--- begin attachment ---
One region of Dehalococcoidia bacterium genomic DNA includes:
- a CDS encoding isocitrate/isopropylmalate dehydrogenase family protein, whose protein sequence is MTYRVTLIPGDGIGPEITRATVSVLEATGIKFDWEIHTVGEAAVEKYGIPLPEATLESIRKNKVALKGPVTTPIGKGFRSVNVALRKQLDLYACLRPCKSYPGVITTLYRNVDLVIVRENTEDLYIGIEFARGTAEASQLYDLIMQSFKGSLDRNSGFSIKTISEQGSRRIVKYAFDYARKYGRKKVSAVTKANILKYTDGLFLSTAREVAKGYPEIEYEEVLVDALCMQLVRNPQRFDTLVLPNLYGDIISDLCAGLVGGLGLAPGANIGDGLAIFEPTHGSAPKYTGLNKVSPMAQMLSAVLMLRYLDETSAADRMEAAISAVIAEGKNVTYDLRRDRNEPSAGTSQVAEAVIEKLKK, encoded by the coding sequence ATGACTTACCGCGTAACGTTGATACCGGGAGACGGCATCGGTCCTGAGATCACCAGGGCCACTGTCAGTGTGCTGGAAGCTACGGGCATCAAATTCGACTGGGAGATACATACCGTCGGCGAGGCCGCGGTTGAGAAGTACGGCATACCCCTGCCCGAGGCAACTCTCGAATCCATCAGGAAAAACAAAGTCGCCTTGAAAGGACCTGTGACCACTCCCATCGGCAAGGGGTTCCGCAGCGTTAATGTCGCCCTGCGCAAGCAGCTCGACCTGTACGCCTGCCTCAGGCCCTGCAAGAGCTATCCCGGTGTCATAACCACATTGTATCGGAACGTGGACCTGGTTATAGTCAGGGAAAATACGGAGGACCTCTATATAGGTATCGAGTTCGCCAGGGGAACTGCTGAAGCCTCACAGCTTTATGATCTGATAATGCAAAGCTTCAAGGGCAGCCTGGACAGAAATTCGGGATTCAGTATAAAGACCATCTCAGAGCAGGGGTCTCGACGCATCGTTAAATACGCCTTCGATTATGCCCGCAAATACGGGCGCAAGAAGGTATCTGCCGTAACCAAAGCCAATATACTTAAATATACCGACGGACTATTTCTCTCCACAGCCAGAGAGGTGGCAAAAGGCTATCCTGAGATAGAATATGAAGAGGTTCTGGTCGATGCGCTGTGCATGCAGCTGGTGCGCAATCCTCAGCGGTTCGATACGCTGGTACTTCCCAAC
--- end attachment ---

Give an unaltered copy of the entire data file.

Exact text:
One region of Dehalococcoidia bacterium genomic DNA includes:
- a CDS encoding isocitrate/isopropylmalate dehydrogenase family protein, whose protein sequence is MTYRVTLIPGDGIGPEITRATVSVLEATGIKFDWEIHTVGEAAVEKYGIPLPEATLESIRKNKVALKGPVTTPIGKGFRSVNVALRKQLDLYACLRPCKSYPGVITTLYRNVDLVIVRENTEDLYIGIEFARGTAEASQLYDLIMQSFKGSLDRNSGFSIKTISEQGSRRIVKYAFDYARKYGRKKVSAVTKANILKYTDGLFLSTAREVAKGYPEIEYEEVLVDALCMQLVRNPQRFDTLVLPNLYGDIISDLCAGLVGGLGLAPGANIGDGLAIFEPTHGSAPKYTGLNKVSPMAQMLSAVLMLRYLDETSAADRMEAAISAVIAEGKNVTYDLRRDRNEPSAGTSQVAEAVIEKLKK, encoded by the coding sequence ATGACTTACCGCGTAACGTTGATACCGGGAGACGGCATCGGTCCTGAGATCACCAGGGCCACTGTCAGTGTGCTGGAAGCTACGGGCATCAAATTCGACTGGGAGATACATACCGTCGGCGAGGCCGCGGTTGAGAAGTACGGCATACCCCTGCCCGAGGCAACTCTCGAATCCATCAGGAAAAACAAAGTCGCCTTGAAAGGACCTGTGACCACTCCCATCGGCAAGGGGTTCCGCAGCGTTAATGTCGCCCTGCGCAAGCAGCTCGACCTGTACGCCTGCCTCAGGCCCTGCAAGAGCTATCCCGGTGTCATAACCACATTGTATCGGAACGTGGACCTGGTTATAGTCAGGGAAAATACGGAGGACCTCTATATAGGTATCGAGTTCGCCAGGGGAACTGCTGAAGCCTCACAGCTTTATGATCTGATAATGCAAAGCTTCAAGGGCAGCCTGGACAGAAATTCGGGATTCAGTATAAAGACCATCTCAGAGCAGGGGTCTCGACGCATCGTTAAATACGCCTTCGATTATGCCCGCAAATACGGGCGCAAGAAGGTATCTGCCGTAACCAAAGCCAATATACTTAAATATACCGACGGACTATTTCTCTCCACAGCCAGAGAGGTGGCAAAAGGCTATCCTGAGATAGAATATGAAGAGGTTCTGGTCGATGCGCTGTGCATGCAGCTGGTGCGCAATCCTCAGCGGTTCGATACGCTGGTACTTCCCAAC